SARATOGA SPRINGS — Last week, I noticed that New York City will again be hosting the Macy’s Thanksgiving Day Parade with spectators. The City of Schenectady is also planning to host their Holiday Parade the Saturday before Thanksgiving. In early August, I was in Schuylerville as that community hosted their Turning Point Parade. I was a volunteer at the recent Malta 5K and I know Clifton Park did a parade, concert and fireworks on July 4th. In Saratoga Springs, the Flag Day Parade took place on Sept. 11.
Our City has a history of hosting events all through the year that attract local residents and visitors. In 2019, I believe the City issued permits for more than sixty events. The pandemic caused most events to be cancelled. We didn’t have First Night, Chowderfest, Firecracker 4, All American July 4th Festival, the Fall Festival, the Christopher Dailey Turkey Trot, or the Victorian Streetwalk, among others for a year or more.
In July, I had an absolute blast taking part in the Firecracker 4. I was one of the 2,000 runners who ran through the streets to celebrate our nation’s Independence Day. Bob and Mary Vanderminden, Peter Goutos, Keith VanVeghten and a team of volunteers made this happen. They pulled if off in just about thirty days. The city was a huge help. The Saratoga County Chamber, Discover Saratoga, the DBA, and the City Center helped too. We all thought seeing photos of a couple of thousand people running down Broadway would lift people’s spirits and make it clear that Saratoga was open again.
Events are big business for many in Saratoga. They also help to bring locals together and to enhance the quality of living here. The people they attract downtown often spend money generating sales and occupancy taxes. In some cases, the money raised supports vital services of value to our neighbors. As we continue to recover from the pandemic, I hope we can build these events back better.
Here’s three suggestions to do this:
1. Let’s allow event organizers to secure a two-year permit. This could be reserved for organizations that do their event on the same day, same time and same place every year. It will save the organizers time preparing applications and City official’s time reviewing them. Instead of filing a new application every year for the same event, the organizers should be required to detail just any changes they might be making from one year to the next.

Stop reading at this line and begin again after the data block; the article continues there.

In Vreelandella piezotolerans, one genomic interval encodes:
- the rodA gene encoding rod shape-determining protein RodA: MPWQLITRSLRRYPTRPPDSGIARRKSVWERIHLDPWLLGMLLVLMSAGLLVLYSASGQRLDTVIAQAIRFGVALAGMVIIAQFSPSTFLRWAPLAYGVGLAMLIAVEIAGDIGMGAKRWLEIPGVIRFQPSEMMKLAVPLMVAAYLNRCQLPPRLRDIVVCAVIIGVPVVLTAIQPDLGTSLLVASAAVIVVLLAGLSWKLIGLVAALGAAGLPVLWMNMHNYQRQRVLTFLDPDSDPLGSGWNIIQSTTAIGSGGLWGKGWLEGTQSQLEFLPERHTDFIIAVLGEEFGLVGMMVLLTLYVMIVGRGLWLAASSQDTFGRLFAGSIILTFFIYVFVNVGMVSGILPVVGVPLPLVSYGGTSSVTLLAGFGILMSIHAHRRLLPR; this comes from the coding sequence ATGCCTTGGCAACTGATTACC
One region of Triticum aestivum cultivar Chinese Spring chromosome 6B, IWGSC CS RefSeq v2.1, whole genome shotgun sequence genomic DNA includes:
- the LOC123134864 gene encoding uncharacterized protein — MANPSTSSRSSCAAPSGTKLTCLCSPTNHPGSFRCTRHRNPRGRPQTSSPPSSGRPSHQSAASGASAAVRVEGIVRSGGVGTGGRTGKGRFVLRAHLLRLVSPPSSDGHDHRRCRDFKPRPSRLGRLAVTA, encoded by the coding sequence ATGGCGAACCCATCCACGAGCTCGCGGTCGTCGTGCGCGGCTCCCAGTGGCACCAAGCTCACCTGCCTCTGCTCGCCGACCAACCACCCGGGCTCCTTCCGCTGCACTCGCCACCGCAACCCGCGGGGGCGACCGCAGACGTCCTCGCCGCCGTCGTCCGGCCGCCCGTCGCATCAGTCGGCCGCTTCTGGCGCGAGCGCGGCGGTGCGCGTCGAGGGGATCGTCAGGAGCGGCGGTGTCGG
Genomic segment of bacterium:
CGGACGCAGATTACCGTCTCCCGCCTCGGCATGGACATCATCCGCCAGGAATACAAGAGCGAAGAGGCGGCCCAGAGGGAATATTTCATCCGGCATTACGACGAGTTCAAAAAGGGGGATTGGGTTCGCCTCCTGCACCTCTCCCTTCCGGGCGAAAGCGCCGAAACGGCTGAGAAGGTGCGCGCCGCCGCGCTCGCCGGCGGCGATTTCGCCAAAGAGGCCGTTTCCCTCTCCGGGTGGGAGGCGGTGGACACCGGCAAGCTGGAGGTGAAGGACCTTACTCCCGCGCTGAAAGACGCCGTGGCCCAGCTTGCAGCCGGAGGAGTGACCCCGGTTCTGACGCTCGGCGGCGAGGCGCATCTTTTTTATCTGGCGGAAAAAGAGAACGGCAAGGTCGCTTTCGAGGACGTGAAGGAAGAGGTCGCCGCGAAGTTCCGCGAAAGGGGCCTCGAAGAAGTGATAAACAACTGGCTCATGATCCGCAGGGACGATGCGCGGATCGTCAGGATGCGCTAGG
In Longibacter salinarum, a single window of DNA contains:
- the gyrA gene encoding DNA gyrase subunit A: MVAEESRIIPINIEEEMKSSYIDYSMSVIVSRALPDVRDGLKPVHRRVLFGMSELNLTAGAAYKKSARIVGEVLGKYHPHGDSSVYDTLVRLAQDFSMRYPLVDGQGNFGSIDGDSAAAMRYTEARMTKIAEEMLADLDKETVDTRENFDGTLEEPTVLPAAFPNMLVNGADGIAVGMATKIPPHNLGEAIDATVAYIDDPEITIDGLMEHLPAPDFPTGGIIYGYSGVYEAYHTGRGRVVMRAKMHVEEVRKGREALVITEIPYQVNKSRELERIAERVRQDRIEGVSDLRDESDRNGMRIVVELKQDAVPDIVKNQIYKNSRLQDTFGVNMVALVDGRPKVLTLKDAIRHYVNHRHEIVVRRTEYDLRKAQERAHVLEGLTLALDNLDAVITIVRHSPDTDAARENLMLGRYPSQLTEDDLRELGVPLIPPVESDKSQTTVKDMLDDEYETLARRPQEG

2. Establish a fixed fee for each type of event. Right now, the charges from the city can vary from year to year. Every increase in costs assessed by the city means the host organization has to raise more money. These fees should be fixed for the two year period of the contract as well. The reality is sponsor dollars for events was already getting challenging before the pandemic. It could get even harder now.
3. Host an annual meeting with all event organizers every year. It could be in person or via Zoom. This might be really important with so many new people likely to be taking office in the New Year. Better communication almost always leads to better coordination. State rules often change as do security measures or now more than ever public health protocols. Getting a clear sense early in the year as to what events will be held could help everyone to plan better. This might also be a great forum to talk about sharing volunteer lists or collectively purchasing items that all events need.
Several years ago, we finally created a single online calendar to promote our local events. This action had been talked about for years. Getting this done has made it easier for residents and visitors to find out what’s happening in Saratoga. It also made it easier for event organizers who can now post their event information on any of the participating sites knowing that information is fed to websites including: www.saratoga.com, www.saratoga.org, www.discoversaratoga.org, www.saratogaspringsdowntown.com, www.saratogacitycenter.org, and www.skidmore.edu.
Restarting our community’s signature events is important. This collaboration means we can promote them like never before. Now we just need to make them a little simpler to organize and less expensive to host. That’s how we can build back better!